18 Jul 2011

Lost Michelangelo Painting Found at Oxford

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Michelangelo?, Crucifixion With The Madonna, St John And Two Mourning Angels, 16th century, currently, Ashmolean Museum

The British Province of the Society of Jesus must be gearing up for a major weekend in Las Vegas. They just sold the oldest intact surviving European book, the Stonyhust Gospel, to the British Library for £9m ($14.3m). Now, they’re getting ready to put up the spout a painting identified by an Italian art historian as a Michelangelo which could conceivably fetch $100m or more at auction.

Campion Hall, one of six Permanent Private Halls (essentially small-scale divinity schools, operated by different religious denominations or religious orders thereof) at Oxford University, owns a painting purchased by a previous master at a Sotheby’s auction in 1930.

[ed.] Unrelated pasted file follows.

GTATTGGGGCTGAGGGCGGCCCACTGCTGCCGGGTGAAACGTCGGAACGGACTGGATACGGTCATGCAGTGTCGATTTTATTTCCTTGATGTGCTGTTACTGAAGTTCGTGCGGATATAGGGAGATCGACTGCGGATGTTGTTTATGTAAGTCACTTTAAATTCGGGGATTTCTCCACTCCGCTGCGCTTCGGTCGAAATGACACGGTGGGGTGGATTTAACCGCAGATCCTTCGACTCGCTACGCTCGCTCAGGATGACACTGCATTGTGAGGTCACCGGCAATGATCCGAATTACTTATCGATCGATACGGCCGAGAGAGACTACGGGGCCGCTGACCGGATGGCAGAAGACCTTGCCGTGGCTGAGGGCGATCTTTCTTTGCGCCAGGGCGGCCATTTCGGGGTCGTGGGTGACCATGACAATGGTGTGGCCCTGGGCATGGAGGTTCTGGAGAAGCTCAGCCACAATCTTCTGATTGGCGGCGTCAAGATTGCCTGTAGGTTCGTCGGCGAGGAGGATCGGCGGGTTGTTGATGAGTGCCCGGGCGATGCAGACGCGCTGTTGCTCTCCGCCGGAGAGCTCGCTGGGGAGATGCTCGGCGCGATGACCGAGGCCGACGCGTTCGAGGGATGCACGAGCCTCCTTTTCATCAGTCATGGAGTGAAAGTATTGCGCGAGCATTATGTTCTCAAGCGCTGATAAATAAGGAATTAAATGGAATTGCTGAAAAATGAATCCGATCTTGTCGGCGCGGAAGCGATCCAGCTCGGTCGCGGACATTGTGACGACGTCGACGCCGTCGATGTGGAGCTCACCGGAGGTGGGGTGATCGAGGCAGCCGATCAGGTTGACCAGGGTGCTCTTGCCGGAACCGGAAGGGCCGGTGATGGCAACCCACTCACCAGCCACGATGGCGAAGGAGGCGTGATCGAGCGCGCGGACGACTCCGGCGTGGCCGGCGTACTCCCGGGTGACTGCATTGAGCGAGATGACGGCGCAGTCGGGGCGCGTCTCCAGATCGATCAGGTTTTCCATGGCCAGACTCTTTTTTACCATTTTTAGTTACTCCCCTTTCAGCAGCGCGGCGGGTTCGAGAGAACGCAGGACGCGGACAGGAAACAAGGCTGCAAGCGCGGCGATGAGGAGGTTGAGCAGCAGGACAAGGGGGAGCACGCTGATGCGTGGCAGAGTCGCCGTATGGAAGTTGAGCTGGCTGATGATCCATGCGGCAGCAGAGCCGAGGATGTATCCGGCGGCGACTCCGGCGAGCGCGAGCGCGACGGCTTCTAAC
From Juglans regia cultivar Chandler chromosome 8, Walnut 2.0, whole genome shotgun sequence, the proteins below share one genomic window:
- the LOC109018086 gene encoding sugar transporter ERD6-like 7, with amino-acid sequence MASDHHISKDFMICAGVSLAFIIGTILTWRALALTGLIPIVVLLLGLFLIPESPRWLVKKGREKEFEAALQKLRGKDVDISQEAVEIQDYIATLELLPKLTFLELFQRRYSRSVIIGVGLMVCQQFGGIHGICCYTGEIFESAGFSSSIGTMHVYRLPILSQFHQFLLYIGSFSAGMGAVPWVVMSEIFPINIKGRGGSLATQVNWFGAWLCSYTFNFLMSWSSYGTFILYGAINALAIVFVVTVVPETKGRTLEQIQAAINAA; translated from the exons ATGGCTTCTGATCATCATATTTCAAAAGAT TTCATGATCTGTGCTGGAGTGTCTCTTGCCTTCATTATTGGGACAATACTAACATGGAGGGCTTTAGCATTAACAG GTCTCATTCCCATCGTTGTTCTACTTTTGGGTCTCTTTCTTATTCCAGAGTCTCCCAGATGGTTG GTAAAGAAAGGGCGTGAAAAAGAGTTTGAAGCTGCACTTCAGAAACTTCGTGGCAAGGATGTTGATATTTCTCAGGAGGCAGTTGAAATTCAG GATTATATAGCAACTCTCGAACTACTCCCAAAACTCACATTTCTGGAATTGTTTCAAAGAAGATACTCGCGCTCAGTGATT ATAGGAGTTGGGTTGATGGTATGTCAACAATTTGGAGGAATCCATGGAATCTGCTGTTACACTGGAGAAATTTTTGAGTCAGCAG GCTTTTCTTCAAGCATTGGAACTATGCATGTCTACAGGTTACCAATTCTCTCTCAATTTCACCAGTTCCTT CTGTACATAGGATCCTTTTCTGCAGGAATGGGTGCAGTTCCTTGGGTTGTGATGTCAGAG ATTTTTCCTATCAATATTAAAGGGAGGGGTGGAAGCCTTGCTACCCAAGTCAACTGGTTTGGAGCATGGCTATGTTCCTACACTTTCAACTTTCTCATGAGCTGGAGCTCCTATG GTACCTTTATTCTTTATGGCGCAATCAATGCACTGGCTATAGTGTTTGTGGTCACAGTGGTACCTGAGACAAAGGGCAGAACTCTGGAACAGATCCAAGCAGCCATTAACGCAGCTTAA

It was scientifically-examined using infrared photography by Antonio Forcellino, an art historian who has written several books on Michelangelo (including the just-published The Lost Michelangelos), who found that the painting was based upon a cartoon in hand of Michelangelo himself.

The painting was previously believed to have been executed by Marcello Venusti, a Mannerist painter who sometimes worked from Michelangelo’s designs. But Forcellino was convinced that the painting was really the work of the master’s own hand, and he was able to associate the painting with a close friend of the famous artist, Tommaso Cavalieri, by the presence of 18 seals of the Cavalieri family coat of arms still present on the edge of the panel.

Art Info story

Daily Mail

IOL scitech

BBC radio interviews Campion Hall Master Brendan Callaghan 2:13 audio

One Feedback on "Lost Michelangelo Painting Found at Oxford"

Michelangelo at Oxford? « Don Surber

[…] Hat tip: Never Yet Melted. […]


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